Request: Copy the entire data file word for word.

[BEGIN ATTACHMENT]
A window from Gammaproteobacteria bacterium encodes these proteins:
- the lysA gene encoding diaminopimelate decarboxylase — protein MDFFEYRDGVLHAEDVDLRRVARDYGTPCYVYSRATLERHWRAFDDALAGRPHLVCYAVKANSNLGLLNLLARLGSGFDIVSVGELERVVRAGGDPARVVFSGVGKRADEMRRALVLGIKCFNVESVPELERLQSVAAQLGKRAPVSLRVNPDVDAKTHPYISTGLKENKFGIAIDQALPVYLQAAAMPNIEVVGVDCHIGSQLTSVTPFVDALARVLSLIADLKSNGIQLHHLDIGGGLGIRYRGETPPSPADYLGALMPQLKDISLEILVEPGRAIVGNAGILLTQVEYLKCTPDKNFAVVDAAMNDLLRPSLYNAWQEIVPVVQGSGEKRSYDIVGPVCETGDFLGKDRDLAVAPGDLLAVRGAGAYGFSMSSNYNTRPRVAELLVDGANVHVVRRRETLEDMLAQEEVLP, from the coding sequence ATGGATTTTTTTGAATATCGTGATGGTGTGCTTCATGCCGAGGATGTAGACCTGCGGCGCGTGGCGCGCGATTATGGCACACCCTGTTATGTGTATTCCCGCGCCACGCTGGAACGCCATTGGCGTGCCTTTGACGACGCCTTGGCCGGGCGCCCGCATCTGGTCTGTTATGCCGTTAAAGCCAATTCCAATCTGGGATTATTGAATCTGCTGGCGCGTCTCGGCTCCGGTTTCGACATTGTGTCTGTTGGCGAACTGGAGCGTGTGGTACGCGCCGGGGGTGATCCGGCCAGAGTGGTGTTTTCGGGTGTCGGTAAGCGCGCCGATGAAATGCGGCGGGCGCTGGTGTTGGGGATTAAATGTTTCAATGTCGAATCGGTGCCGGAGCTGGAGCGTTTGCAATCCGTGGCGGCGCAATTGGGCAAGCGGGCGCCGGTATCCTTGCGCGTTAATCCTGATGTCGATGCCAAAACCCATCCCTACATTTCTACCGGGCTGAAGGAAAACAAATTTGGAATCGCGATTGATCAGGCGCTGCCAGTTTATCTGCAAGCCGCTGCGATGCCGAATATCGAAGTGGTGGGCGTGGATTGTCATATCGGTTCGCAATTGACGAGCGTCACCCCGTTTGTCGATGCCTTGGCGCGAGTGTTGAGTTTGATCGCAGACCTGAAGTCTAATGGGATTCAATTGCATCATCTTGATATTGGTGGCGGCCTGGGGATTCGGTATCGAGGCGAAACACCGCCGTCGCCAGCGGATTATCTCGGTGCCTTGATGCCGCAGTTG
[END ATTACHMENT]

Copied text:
A window from Gammaproteobacteria bacterium encodes these proteins:
- the lysA gene encoding diaminopimelate decarboxylase — protein MDFFEYRDGVLHAEDVDLRRVARDYGTPCYVYSRATLERHWRAFDDALAGRPHLVCYAVKANSNLGLLNLLARLGSGFDIVSVGELERVVRAGGDPARVVFSGVGKRADEMRRALVLGIKCFNVESVPELERLQSVAAQLGKRAPVSLRVNPDVDAKTHPYISTGLKENKFGIAIDQALPVYLQAAAMPNIEVVGVDCHIGSQLTSVTPFVDALARVLSLIADLKSNGIQLHHLDIGGGLGIRYRGETPPSPADYLGALMPQLKDISLEILVEPGRAIVGNAGILLTQVEYLKCTPDKNFAVVDAAMNDLLRPSLYNAWQEIVPVVQGSGEKRSYDIVGPVCETGDFLGKDRDLAVAPGDLLAVRGAGAYGFSMSSNYNTRPRVAELLVDGANVHVVRRRETLEDMLAQEEVLP, from the coding sequence ATGGATTTTTTTGAATATCGTGATGGTGTGCTTCATGCCGAGGATGTAGACCTGCGGCGCGTGGCGCGCGATTATGGCACACCCTGTTATGTGTATTCCCGCGCCACGCTGGAACGCCATTGGCGTGCCTTTGACGACGCCTTGGCCGGGCGCCCGCATCTGGTCTGTTATGCCGTTAAAGCCAATTCCAATCTGGGATTATTGAATCTGCTGGCGCGTCTCGGCTCCGGTTTCGACATTGTGTCTGTTGGCGAACTGGAGCGTGTGGTACGCGCCGGGGGTGATCCGGCCAGAGTGGTGTTTTCGGGTGTCGGTAAGCGCGCCGATGAAATGCGGCGGGCGCTGGTGTTGGGGATTAAATGTTTCAATGTCGAATCGGTGCCGGAGCTGGAGCGTTTGCAATCCGTGGCGGCGCAATTGGGCAAGCGGGCGCCGGTATCCTTGCGCGTTAATCCTGATGTCGATGCCAAAACCCATCCCTACATTTCTACCGGGCTGAAGGAAAACAAATTTGGAATCGCGATTGATCAGGCGCTGCCAGTTTATCTGCAAGCCGCTGCGATGCCGAATATCGAAGTGGTGGGCGTGGATTGTCATATCGGTTCGCAATTGACGAGCGTCACCCCGTTTGTCGATGCCTTGGCGCGAGTGTTGAGTTTGATCGCAGACCTGAAGTCTAATGGGATTCAATTGCATCATCTTGATATTGGTGGCGGCCTGGGGATTCGGTATCGAGGCGAAACACCGCCGTCGCCAGCGGATTATCTCGGTGCCTTGATGCCGCAGTTG